As a beginning, 3-D best
Confab treated to 'Monsters' popHailing digital 3-D as the biggest innovation in moviegoing "since the advent of color 70 years ago," DreamWorks Animation CEO Jeffrey Katzenberg took the stage at ShoWest's opening session Tuesday to unveil an eye-popping scene from "Monsters vs. Aliens," which Paramount will release on March 27, 2009.
In his role as 3-D proselytizer, Katzenberg told exhibitors gathered at Las Vegas' Paris hotel that moviegoers will be willing to pay premium prices for the heightened experience that 3-D offers. "I believe this is an opportunity for all of us to actually grow admissions, not just revenues," he said.
Katzenberg acknowledged the work of director Robert Zemeckis and Disney's Dick Cook in demonstrating there's a market for 3-D. "If not for them, their pioneering and pushing in 3-D, I wouldn't be here today," he said.
But with at least 10 3-D movies on tap for 2009, he promised moviegoers haven't seen anything yet.
"Until now, almost all the 3-D movies released have been movies that been made in 2-D and then postproduced in 3-D. And as good as they have been, they are actually nothing compared to what can be done when movies are made from the beginning in 3-D," he said.
DreamWorks Animation plans to release all its movies in digital 3-D beginning next year, and Katzenberg dubbed the studio's efforts "Ultimate 3-D."
He showed a test scene from DreamWorks Ani's "Kung Fu Panda," a 2-D movie opening June 6. As a demonstration of the company's newfound abilities, the DreamWorks animators returned to the script and reshot the scene in 3-D, with plenty of flying spears as it showed a villainous snow leopard staging a sort of prison break.
That clip proved just a warm-up for the morning's main event as Katzenberg offered up a scene from "Monsters," in which the U.S. president, voiced by Stephen Colbert, confronts an alien craft, which doesn't respond well to his "Close Encounters" musical overtures.
The feature is directed by Rob Letterman and Conrad Vernon, produced by Lisa Stewart and co-produced by Jill Hopper and Latifa Ouaou.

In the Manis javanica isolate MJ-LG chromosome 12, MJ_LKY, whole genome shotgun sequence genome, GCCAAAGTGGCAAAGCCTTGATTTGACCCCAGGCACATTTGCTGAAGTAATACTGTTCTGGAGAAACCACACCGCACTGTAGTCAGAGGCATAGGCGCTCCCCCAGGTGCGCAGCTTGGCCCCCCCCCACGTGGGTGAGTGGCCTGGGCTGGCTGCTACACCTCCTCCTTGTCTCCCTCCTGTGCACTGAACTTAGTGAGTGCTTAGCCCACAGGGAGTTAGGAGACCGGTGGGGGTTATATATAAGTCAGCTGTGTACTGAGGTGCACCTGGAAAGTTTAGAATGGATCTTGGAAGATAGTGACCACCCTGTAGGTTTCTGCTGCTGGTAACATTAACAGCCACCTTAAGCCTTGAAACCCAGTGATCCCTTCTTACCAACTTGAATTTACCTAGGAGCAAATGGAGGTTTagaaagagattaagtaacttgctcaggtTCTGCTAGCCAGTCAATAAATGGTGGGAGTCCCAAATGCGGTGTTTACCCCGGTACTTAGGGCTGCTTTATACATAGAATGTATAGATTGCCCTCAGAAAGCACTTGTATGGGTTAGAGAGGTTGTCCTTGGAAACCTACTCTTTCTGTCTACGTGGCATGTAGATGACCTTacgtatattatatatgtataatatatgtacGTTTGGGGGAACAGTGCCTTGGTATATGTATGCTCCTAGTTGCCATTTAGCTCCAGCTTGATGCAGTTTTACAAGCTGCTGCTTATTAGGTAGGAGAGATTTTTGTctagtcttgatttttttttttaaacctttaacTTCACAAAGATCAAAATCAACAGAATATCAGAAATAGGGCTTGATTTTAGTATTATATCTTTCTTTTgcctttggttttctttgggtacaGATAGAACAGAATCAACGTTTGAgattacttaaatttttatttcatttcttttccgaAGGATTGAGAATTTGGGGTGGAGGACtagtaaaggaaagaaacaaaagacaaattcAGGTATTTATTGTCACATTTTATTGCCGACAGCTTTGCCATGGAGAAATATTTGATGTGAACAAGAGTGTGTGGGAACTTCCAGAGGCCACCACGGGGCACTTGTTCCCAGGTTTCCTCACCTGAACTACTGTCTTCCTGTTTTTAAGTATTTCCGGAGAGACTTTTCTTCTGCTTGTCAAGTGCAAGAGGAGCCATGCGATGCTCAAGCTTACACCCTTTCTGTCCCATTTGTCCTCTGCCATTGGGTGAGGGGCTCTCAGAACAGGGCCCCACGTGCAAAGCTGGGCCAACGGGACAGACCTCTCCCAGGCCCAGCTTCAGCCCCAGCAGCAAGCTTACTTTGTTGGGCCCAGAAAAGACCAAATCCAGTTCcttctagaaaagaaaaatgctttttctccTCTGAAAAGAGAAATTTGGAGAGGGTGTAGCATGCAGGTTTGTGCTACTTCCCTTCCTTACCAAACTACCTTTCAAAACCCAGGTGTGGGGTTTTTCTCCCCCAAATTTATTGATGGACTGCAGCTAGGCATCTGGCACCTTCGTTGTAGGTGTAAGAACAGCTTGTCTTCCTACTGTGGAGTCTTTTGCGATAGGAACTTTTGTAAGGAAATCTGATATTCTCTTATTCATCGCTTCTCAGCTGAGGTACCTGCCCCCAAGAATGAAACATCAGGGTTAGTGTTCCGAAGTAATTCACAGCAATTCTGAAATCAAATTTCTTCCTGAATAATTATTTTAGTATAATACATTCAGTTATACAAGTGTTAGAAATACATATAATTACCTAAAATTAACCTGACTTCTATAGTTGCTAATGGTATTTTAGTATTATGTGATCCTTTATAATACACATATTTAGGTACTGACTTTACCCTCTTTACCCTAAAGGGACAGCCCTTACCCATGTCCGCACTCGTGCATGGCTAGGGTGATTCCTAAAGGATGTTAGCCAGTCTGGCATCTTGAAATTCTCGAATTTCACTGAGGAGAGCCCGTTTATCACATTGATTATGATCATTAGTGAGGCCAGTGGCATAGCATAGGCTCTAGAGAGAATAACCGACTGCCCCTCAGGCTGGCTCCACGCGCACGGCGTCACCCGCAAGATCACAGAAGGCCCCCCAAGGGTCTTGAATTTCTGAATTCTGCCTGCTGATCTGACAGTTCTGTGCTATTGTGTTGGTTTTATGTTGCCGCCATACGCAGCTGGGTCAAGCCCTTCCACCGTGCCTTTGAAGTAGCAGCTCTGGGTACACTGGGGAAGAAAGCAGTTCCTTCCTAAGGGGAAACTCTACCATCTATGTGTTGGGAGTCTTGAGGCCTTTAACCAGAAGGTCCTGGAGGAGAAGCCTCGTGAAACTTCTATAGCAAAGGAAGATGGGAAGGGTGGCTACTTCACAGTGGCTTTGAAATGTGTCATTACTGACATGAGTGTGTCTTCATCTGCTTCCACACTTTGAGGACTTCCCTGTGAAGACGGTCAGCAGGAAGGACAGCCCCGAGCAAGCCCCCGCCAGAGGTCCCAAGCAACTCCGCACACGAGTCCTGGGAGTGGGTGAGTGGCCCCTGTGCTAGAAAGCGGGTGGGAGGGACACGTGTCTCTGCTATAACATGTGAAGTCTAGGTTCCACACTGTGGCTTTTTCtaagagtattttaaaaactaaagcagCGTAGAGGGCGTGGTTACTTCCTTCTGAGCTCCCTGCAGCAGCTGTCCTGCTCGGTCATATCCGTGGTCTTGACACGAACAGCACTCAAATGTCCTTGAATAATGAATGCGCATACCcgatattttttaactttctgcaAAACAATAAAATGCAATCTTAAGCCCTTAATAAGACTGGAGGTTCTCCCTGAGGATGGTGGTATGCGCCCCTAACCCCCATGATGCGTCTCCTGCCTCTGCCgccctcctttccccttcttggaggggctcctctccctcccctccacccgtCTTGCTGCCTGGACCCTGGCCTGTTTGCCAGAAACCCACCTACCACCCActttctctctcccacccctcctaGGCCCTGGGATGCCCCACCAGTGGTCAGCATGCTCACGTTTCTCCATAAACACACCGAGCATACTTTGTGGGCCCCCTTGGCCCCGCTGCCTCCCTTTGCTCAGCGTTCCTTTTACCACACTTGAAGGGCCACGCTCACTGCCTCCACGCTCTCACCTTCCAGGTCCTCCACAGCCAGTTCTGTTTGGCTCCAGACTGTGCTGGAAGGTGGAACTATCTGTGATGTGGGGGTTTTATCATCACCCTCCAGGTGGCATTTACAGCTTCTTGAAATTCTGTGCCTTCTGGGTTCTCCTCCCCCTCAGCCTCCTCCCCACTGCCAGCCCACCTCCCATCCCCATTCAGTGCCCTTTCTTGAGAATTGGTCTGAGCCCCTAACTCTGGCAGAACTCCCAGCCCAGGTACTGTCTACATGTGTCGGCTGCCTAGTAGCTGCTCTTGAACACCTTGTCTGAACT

Katzenberg also unveiled the voice cast headed by Reese Witherspoon as California girl Susan Murphy, who is unexpectedly clobbered by a meteor and grows to 49-feet, 11-inches tall and labeled a "monster" named Ginormica.
She is captured by the military and held in a secret government compound. The world learns that the military has been quietly rounding up other monsters over the years, but their confinement time is cut short when a mysterious alien robot lands on Earth and the motley crew is called into action. The assorted monsters are voiced by Hugh Laurie, Will Arnett and Seth Rogen. Kiefer Sutherland plays a general, and Rainn Wilson and Paul Rudd are also in the cast.
In an interview, Katzenberg also commented on the notion of 3-D in the home, saying that he doesn't believe it will work anytime soon, at least in the next three or four years.
"It is technically doable today — in fact, Samsung has already manufactured 2 million TV sets that have 3-D capability — but there are two overwhelming practical issues," he said. "In order to get the real impact of 3-D, it must cover your peripheral vision. So if you have a 50-inch TV set, in order for it to have impact, you need to sit about 70-75 inches from it. This is fine for gaming — that is what's going to drive it — but as an in-home experience, you have to actually sit very close to a television set for two hours, something that is physically impractical in almost any home.
"Second, in order for 3-D to actually work, it needs to be in a completely dark room."
Katzenberg also spoke on the topic of converting 2-D features to 3-D, which Disney recently addressed when it announced plans to convert Pixar's "Toy Story" films for a 3-D rerelease.
Conversion is not on Katzenberg's agenda, as he is focused on DreamWorks' proprietary 3-D process, which is first being used on "Monsters."
"It's not good enough for me yet," he said of 3-D conversion. "We are committed first to defining what is the premium experience. (Conversion) is just not the same. A movie that is made in 2-D and converted to 3-D — to me, it is like taking a movie made in black and white and converting it to color.
"The tools for doing that are improving, so I'm not saying it won't get to a place where I'll feel comfortable and confident about this. I'm sure Disney is well on to this," he added.
What is needed to drive 3-D? Simply put, more theaters, according to Katzenberg. He hopes to see 3,000-5,000 3-D-ready theaters for the "Monsters" release.